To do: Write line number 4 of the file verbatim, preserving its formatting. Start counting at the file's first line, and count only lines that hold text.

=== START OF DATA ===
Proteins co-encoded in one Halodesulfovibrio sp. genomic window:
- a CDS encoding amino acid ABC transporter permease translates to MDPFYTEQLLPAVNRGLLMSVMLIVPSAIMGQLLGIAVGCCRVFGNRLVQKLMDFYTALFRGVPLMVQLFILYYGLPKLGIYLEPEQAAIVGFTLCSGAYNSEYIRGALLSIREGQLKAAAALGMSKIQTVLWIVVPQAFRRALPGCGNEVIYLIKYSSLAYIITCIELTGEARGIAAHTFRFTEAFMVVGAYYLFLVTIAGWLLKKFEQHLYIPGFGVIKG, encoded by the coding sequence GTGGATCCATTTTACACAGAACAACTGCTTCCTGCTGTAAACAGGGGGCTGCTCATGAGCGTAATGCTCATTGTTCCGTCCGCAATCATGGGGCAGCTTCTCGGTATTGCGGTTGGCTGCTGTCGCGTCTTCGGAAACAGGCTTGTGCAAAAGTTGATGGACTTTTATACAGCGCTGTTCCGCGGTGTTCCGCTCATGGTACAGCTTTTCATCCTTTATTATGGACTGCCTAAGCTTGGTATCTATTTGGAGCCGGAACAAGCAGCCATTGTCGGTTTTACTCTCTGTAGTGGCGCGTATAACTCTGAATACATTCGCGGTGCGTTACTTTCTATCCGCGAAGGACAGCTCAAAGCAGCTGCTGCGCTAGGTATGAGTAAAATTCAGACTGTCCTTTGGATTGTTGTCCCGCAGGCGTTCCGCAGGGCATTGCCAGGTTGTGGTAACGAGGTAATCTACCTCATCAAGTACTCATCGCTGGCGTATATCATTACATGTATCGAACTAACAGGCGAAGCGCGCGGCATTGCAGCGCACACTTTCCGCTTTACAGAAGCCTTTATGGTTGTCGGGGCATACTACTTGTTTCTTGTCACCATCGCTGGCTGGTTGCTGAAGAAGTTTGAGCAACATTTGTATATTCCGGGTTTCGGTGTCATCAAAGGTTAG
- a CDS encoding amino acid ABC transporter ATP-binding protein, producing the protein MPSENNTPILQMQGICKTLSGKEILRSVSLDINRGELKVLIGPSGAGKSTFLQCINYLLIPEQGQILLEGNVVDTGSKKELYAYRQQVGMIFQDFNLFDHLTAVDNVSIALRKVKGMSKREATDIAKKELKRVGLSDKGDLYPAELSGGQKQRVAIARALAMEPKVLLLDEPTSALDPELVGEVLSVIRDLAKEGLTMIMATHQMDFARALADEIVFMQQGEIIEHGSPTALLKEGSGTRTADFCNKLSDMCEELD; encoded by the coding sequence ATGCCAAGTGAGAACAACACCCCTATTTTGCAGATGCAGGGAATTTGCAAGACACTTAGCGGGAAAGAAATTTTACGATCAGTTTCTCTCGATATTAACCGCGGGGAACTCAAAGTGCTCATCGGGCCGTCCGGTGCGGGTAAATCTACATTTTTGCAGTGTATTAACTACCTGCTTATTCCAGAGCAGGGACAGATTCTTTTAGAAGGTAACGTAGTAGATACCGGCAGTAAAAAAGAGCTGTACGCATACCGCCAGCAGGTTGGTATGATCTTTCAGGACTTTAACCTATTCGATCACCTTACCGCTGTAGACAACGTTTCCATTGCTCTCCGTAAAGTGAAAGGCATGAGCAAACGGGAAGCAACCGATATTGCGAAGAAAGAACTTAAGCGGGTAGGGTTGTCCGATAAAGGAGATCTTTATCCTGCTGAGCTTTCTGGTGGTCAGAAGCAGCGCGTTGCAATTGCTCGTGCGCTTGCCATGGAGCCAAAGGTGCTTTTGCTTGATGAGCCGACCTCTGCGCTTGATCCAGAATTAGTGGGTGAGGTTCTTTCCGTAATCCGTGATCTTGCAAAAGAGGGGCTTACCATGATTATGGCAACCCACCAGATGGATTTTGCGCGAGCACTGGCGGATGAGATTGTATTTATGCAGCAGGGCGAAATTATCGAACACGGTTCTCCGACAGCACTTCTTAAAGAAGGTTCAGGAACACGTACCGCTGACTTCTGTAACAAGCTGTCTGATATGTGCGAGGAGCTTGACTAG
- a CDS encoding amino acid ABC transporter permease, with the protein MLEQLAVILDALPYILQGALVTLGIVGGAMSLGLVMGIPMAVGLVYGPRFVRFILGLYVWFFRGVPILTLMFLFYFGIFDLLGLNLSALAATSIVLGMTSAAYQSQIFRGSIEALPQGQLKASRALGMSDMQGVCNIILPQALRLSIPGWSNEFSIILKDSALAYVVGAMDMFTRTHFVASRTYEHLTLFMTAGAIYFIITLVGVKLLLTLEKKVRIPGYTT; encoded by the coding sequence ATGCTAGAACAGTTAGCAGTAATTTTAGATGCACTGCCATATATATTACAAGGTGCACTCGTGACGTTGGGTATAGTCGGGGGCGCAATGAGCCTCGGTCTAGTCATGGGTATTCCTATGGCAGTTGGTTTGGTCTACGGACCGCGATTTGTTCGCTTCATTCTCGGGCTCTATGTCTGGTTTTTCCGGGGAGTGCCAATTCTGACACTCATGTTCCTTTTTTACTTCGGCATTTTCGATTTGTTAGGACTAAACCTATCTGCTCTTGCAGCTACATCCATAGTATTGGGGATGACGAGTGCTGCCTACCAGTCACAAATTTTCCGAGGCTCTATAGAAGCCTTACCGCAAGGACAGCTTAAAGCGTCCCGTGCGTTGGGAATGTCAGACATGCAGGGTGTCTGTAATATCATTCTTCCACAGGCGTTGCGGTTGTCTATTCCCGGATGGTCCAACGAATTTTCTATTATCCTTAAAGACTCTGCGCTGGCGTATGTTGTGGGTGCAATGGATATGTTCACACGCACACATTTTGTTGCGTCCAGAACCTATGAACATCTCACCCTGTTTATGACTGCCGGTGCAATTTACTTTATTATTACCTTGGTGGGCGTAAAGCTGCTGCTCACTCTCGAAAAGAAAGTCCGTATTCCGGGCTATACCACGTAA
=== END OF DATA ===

- a CDS encoding amino acid ABC transporter permease, with the protein MLEQLAVILDALPYILQGALVTLGIVGGAMSLGLVMGIPMAVGLVYGPRFVRFILGLYVWFFRGVPILTLMFLFYFGIFDLLGLNLSALAATSIVLGMTSAAYQSQIFRGSIEALPQGQLKASRALGMSDMQGVCNIILPQALRLSIPGWSNEFSIILKDSALAYVVGAMDMFTRTHFVASRTYEHLTLFMTAGAIYFIITLVGVKLLLTLEKKVRIPGYTT; encoded by the coding sequence ATGCTAGAACAGTTAGCAGTAATTTTAGATGCACTGCCATATATATTACAAGGTGCACTCGTGACGTTGGGTATAGTCGGGGGCGCAATGAGCCTCGGTCTAGTCATGGGTATTCCTATGGCAGTTGGTTTGGTCTACGGACCGCGATTTGTTCGCTTCATTCTCGGGCTCTATGTCTGGTTTTTCCGGGGAGTGCCAATTCTGACACTCATGTTCCTTTTTTACTTCGGCATTTTCGATTTGTTAGGACTAAACCTATCTGCTCTTGCAGCTACATCCATAGTATTGGGGATGACGAGTGCTGCCTACCAGTCACAAATTTTCCGAGGCTCTATAGAAGCCTTACCGCAAGGACAGCTTAAAGCGTCCCGTGCGTTGGGAATGTCAGACATGCAGGGTGTCTGTAATATCATTCTTCCACAGGCGTTGCGGTTGTCTATTCCCGGATGGTCCAACGAATTTTCTATTATCCTTAAAGACTCTGCGCTGGCGTATGTTGTGGGTGCAATGGATATGTTCACACGCACACATTTTGTTGCGTCCAGAACCTATGAACATCTCACCCTGTTTATGACTGCCGGTGCAATTTACTTTATTATTACCTTGGTGGGCGTAAAGCTGCTGCTCACTCTCGAAAAGAAAGTCCGTATTCCGGGCTATACCACGTAA